Gentoo Archives: gentoo-user

From: Dale <rdalek1967@×××××.com>
To: gentoo-user@l.g.o
Subject: Re: [gentoo-user] Backup questions
Date: Fri, 10 Aug 2018 02:22:19
Message-Id: 1df1d804-5ee9-fe14-b83d-3ce01fe52793@gmail.com
In Reply to: Re: [gentoo-user] Backup questions by Bill Kenworthy
Bill Kenworthy wrote:
> On 08/08/18 11:43, Dale wrote: >> Howdy, >> >> Long story short that leads up to my questions, I paid off some debt.  >> > Hi Dale, > >     what you are talking about is not a real backup but a single copy of > your data that may or may not be complete (the delete option you > mention) at a single point in time - not quite as useful as a proper > versioned backup.  Whatever your choice, also look at the restore > procedure - very important. > > > Have a look at Dirvish or borgbackup (both in portage) for what they can > do.  Having a space efficient store at regular points of time is a > lifesaver at times. To restore from dirvish its a copy from the selected > tree.  With borg its either restore with a command, or mount it and copy > the data out of the mount. > > http://dirvish.org/ > > https://www.borgbackup.org/ > > I moved from dirvish to borg 12 months ago and they are both excellent. > > BillK >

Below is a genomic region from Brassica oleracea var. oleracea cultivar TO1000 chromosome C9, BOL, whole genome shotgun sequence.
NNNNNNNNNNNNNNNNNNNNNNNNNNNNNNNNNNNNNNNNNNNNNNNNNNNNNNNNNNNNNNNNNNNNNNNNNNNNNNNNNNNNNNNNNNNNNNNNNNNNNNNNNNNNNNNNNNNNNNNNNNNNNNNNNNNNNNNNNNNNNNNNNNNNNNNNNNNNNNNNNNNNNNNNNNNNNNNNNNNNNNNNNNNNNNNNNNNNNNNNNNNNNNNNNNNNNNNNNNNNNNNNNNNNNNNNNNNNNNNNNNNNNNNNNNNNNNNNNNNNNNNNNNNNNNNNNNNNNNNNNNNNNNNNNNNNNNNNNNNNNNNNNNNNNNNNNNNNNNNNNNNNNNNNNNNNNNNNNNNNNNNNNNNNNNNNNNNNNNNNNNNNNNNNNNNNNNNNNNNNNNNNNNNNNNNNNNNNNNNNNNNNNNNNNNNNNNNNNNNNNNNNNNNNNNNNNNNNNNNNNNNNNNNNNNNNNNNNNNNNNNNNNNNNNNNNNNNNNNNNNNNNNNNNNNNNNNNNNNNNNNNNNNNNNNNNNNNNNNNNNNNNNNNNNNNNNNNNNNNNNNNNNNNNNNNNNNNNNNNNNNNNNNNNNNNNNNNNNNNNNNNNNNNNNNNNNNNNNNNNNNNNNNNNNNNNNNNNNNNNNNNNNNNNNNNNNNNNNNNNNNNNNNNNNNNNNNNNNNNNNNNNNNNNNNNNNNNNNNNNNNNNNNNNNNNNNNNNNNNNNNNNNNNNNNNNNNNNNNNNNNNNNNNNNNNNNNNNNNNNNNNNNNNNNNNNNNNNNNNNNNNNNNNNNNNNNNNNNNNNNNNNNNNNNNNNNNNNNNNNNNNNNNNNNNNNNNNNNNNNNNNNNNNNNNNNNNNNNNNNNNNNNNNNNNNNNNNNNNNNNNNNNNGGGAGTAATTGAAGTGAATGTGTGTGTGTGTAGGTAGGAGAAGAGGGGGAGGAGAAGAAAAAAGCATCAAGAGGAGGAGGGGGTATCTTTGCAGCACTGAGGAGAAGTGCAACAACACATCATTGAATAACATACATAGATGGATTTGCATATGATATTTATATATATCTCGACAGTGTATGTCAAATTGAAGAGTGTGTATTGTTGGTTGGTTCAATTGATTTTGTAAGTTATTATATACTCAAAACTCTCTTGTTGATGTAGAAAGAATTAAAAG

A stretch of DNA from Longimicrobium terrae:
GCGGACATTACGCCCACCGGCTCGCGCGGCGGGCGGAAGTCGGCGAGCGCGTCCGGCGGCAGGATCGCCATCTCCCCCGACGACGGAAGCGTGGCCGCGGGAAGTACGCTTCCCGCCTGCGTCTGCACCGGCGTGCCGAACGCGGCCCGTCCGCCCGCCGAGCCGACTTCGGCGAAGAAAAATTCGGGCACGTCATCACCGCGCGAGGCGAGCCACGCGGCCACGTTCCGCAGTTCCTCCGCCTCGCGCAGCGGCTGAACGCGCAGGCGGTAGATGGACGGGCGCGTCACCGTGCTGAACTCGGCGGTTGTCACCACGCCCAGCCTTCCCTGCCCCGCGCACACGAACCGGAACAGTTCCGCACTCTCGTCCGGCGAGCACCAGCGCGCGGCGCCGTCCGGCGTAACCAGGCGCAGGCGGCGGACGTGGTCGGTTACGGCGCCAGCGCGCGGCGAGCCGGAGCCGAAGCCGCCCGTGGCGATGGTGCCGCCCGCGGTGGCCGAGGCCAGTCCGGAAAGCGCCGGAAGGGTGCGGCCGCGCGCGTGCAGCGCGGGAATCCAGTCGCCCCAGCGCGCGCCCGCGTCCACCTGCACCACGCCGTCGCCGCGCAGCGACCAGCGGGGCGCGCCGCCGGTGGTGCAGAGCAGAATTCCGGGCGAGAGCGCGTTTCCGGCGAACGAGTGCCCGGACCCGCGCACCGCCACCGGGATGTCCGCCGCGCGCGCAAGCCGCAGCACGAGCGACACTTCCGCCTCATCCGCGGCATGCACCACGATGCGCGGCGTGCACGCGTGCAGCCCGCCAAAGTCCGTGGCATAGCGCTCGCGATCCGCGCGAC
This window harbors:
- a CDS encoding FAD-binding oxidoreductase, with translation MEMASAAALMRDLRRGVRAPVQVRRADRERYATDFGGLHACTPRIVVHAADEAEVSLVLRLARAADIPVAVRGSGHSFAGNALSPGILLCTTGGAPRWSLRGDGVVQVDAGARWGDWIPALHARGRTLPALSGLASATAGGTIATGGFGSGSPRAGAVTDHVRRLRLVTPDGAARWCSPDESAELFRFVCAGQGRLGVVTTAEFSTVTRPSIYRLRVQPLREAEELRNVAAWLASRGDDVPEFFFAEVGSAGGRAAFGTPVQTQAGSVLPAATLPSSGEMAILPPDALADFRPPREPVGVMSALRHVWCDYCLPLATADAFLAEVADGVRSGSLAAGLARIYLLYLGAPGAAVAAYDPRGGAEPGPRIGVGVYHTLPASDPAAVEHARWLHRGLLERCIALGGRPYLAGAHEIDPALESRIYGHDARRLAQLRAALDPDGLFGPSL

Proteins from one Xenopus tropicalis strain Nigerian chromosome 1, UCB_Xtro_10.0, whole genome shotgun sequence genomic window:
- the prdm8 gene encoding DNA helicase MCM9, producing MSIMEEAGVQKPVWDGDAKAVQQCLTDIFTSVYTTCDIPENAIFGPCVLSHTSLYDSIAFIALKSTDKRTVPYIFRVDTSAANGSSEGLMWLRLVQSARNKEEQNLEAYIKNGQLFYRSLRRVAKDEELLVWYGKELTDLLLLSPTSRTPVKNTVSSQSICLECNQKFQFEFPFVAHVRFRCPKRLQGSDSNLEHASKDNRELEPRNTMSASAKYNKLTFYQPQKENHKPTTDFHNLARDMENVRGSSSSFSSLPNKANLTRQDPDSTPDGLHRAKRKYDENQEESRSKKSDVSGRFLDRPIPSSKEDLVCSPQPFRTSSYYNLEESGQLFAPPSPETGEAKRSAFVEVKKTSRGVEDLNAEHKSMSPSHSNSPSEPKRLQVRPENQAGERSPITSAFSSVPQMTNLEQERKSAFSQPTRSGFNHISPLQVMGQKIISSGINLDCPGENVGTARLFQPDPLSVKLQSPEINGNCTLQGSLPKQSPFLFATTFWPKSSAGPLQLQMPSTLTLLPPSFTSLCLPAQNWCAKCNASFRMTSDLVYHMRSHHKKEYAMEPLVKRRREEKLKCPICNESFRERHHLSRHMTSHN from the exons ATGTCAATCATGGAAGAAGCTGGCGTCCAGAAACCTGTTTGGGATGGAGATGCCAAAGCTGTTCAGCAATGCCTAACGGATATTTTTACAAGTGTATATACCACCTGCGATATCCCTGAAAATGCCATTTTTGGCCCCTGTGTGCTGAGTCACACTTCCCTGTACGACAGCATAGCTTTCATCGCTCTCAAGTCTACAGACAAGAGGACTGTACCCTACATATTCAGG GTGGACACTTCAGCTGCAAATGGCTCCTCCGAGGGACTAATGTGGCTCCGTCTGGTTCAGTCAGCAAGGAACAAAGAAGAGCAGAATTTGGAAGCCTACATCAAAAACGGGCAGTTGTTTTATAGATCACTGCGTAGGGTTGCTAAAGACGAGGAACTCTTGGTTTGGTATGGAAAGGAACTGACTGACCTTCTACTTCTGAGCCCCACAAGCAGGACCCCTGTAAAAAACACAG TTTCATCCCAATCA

It's a backup to me.  I may not be using backup software but if I lose the original file, I have another copy that I can back up from.  Given that I have two drives that can currently hold the files I don't want to lose for sure, I have two backup copies.  Whether it is called a backup or called a copy doesn't matter.  All that matters is that if my drive should fail, my computer blows up, my house burns down or any number of other possibilities, I can restore the files if needed.  Whether it is a technical backup or a copy ends the same way.  Maybe calling it a copy is better.  :-)  Maybe I'm to old school. lol  I will look into those software options tho.  Right now I have the rsync commands to backup a few directories in a script.  It's not fancy but basically one copies my camera pics, one copies my videos and the last one copies my email directory.  In all honesty, if I have those three things, everything else can be reinstalled or be reconfigured.  I'm not trying or even planning to copy/backup the OS itself.  If something happened and I had to rebuild or redo my system, I'd do a fresh install anyway.  Having the config files would be nice but only IF it wouldn't cause more problems than it solves.  That was the reason for my question about using --delete on config files.  I tend to backup/copy the files in /etc until I reboot then I start a new set.  That way if I run into a problem, I can either use the old file in whole or take parts of it until I get whatever working again.  I haven't ran into that problem in a really long time tho.  I can't recall the last time I do to be honest.  It's been years, many years.  I'm not sure on the config files in my home directory tho.  I know KDE does some weird things during some major upgrades.  As for restore, easy, rsync the files back over.  Even if the permissions are messed up, I can fix that easy enough.  Other than that, I'm not sure what other problem I could run into.  The biggest thing, having a copy I can use if I lose the originals.  Also, with them being plain copies, I can take the drive to a friend or family member and plug the drive in to get to the videos, documents etc.  No special software really needed.  Heck, for the videos, I could watch them straight from the USB drive.  Now to go check into those backup programs.  Borg.  Sounds Star Trekish to me, or was that Star Wars.  ROFL  Thanks much for the info.  Dale :-)  :-)